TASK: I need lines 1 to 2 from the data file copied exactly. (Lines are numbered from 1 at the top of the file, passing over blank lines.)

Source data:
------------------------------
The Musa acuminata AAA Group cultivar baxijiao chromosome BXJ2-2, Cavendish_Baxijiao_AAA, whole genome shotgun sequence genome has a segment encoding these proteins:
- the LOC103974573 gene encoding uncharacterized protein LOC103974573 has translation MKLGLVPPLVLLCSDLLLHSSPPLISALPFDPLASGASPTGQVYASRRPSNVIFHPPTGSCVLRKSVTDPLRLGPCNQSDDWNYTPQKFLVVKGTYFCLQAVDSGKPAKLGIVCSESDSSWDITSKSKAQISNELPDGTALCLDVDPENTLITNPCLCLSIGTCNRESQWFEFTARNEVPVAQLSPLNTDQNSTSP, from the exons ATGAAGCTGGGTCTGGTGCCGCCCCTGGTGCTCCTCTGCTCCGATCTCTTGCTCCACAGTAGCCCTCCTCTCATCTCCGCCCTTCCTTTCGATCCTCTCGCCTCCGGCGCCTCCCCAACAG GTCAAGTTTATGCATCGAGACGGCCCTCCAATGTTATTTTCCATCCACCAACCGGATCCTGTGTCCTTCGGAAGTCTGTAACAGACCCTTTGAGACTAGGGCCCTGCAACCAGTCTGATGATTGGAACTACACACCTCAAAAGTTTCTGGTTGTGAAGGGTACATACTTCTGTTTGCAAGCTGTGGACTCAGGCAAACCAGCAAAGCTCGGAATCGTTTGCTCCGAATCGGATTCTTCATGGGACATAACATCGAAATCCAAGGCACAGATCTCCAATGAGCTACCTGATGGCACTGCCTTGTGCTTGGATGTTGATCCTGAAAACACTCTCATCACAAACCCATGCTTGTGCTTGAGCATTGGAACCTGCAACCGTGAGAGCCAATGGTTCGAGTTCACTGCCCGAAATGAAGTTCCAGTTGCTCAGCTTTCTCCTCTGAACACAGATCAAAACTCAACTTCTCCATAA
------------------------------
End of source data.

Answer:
The Musa acuminata AAA Group cultivar baxijiao chromosome BXJ2-2, Cavendish_Baxijiao_AAA, whole genome shotgun sequence genome has a segment encoding these proteins:
- the LOC103974573 gene encoding uncharacterized protein LOC103974573 has translation MKLGLVPPLVLLCSDLLLHSSPPLISALPFDPLASGASPTGQVYASRRPSNVIFHPPTGSCVLRKSVTDPLRLGPCNQSDDWNYTPQKFLVVKGTYFCLQAVDSGKPAKLGIVCSESDSSWDITSKSKAQISNELPDGTALCLDVDPENTLITNPCLCLSIGTCNRESQWFEFTARNEVPVAQLSPLNTDQNSTSP, from the exons ATGAAGCTGGGTCTGGTGCCGCCCCTGGTGCTCCTCTGCTCCGATCTCTTGCTCCACAGTAGCCCTCCTCTCATCTCCGCCCTTCCTTTCGATCCTCTCGCCTCCGGCGCCTCCCCAACAG GTCAAGTTTATGCATCGAGACGGCCCTCCAATGTTATTTTCCATCCACCAACCGGATCCTGTGTCCTTCGGAAGTCTGTAACAGACCCTTTGAGACTAGGGCCCTGCAACCAGTCTGATGATTGGAACTACACACCTCAAAAGTTTCTGGTTGTGAAGGGTACATACTTCTGTTTGCAAGCTGTGGACTCAGGCAAACCAGCAAAGCTCGGAATCGTTTGCTCCGAATCGGATTCTTCATGGGACATAACATCGAAATCCAAGGCACAGATCTCCAATGAGCTACCTGATGGCACTGCCTTGTGCTTGGATGTTGATCCTGAAAACACTCTCATCACAAACCCATGCTTGTGCTTGAGCATTGGAACCTGCAACCGTGAGAGCCAATGGTTCGAGTTCACTGCCCGAAATGAAGTTCCAGTTGCTCAGCTTTCTCCTCTGAACACAGATCAAAACTCAACTTCTCCATAA